Caribbean Affairs in the USA



People, History, and Culture of Barbados

BarbadosSeveral mysteries concern the ancient history of Barbados. It is thought that Arawak Indians lived on the islands for centuries before the arrival of European explorers. When the Portuguese arrived at Barbados in 1536 they reported no inhabitants lived on the island. It is thought that the Arawaks had moved off the island or been decimated by the more powerful Carib Indians. Though the Portuguese did not stay and establish any settlements on the island they did give the island its modern name- Los Barbados- named after a shaggy FIG tree that can still be found on the island- meaning the "Bearded Ones".
English Settlers
The island again sat in relative isolation until the arrival of the first British settlers in 1625. This group of settlers claimed the island for England and set about the cultivation of fields.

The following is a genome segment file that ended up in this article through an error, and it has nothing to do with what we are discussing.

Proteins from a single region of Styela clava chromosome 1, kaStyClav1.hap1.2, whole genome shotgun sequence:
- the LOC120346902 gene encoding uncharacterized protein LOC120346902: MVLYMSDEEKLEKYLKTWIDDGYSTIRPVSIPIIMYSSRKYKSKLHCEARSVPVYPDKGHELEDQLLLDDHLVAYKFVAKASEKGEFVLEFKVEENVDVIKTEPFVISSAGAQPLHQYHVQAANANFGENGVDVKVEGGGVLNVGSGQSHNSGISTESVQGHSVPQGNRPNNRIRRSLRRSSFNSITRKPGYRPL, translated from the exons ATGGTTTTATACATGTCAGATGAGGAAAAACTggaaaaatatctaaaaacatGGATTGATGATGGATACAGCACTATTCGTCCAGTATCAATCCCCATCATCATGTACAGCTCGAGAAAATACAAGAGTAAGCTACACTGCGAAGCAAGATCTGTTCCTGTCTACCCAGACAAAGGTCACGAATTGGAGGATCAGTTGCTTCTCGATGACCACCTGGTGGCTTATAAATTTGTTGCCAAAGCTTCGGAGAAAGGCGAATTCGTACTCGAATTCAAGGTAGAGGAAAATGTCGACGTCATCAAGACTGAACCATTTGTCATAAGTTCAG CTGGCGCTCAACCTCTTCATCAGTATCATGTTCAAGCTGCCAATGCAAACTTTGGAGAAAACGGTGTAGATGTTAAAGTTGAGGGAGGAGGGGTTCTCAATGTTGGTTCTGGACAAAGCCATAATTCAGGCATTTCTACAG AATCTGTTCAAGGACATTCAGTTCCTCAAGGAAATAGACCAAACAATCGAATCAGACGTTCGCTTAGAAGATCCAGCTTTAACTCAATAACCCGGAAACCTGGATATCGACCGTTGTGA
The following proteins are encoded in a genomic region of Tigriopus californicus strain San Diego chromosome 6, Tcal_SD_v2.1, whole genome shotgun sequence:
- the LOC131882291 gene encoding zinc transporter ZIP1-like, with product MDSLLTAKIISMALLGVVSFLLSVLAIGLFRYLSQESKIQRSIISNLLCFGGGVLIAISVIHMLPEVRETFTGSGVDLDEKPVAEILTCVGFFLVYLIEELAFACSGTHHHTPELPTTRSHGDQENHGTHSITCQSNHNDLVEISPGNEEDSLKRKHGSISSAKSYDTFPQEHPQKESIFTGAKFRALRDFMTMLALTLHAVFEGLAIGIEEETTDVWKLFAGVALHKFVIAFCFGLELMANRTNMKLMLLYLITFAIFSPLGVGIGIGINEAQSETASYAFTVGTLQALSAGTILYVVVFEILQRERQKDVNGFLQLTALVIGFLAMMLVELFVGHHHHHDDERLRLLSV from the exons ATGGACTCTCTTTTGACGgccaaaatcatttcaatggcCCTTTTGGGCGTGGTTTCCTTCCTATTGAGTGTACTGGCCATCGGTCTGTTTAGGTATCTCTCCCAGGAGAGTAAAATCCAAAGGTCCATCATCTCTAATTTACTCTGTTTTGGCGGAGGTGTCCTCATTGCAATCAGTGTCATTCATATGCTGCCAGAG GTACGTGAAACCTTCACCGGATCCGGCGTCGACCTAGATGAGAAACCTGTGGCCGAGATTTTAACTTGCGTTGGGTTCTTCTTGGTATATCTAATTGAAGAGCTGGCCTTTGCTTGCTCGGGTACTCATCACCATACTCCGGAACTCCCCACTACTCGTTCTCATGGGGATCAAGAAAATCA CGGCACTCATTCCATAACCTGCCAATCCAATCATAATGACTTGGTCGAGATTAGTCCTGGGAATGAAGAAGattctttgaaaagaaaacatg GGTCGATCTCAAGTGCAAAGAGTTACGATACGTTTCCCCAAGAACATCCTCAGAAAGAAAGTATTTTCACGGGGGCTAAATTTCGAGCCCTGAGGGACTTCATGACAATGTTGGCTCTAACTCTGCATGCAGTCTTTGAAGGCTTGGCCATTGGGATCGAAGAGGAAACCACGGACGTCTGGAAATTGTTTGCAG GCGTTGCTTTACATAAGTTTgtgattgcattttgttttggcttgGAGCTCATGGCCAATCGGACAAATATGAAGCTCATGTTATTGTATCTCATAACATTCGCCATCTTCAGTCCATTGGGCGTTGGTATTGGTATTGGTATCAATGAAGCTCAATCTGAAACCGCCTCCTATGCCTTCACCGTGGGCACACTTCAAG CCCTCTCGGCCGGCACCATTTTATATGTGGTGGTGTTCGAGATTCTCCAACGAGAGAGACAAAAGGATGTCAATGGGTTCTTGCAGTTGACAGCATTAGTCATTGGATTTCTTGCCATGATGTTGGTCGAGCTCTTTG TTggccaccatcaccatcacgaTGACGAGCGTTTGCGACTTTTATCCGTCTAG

As time would pass the island grew prosperous as a major sugar cane producing business. So valuable was the island that 26 forts guarded its 21miles of coastline and English-style parliamentary buildings, churches and homes soon rose up in Bridgetown. In 1639 Parliament was established on the island. Britain ruled the island for the next 300 years.
The island also served as a military staging area to help in the colonization or protection of other British colonies in the Caribbean. Its mild climate was also thought to contribute to better health and visitors flocked to the island in the 1700's to improve their health. One of the most famous visitors at that time was George Washington who caught smallpox on his trip in 1751!
Today, the people of Barbados are often called by their nickname- Bajuns. The island has a literacy rate of 98%. They are proud of their ties to England and enjoy cricket and afternoon tea. People still wear light jackets for dinner, observe manners and speak with more of a British accent than a pure "West-Indies" accent found on other Caribbean Islands. But while they respect their ties to England and observe many English customs, they are equally (if not more) proud of who they are and what Barbados has made of itself. For the most part the people are outgoing, friendly and very patient with visitors. In fact, one of the reasons so many people enjoy going to Barbados is the friendly people and the feeling that the resort or hotel they are staying in is part of the "neighborhood" rather than just staying in a resort “compound”

Barbados Crop Over


CaribbeanAffairs Inc.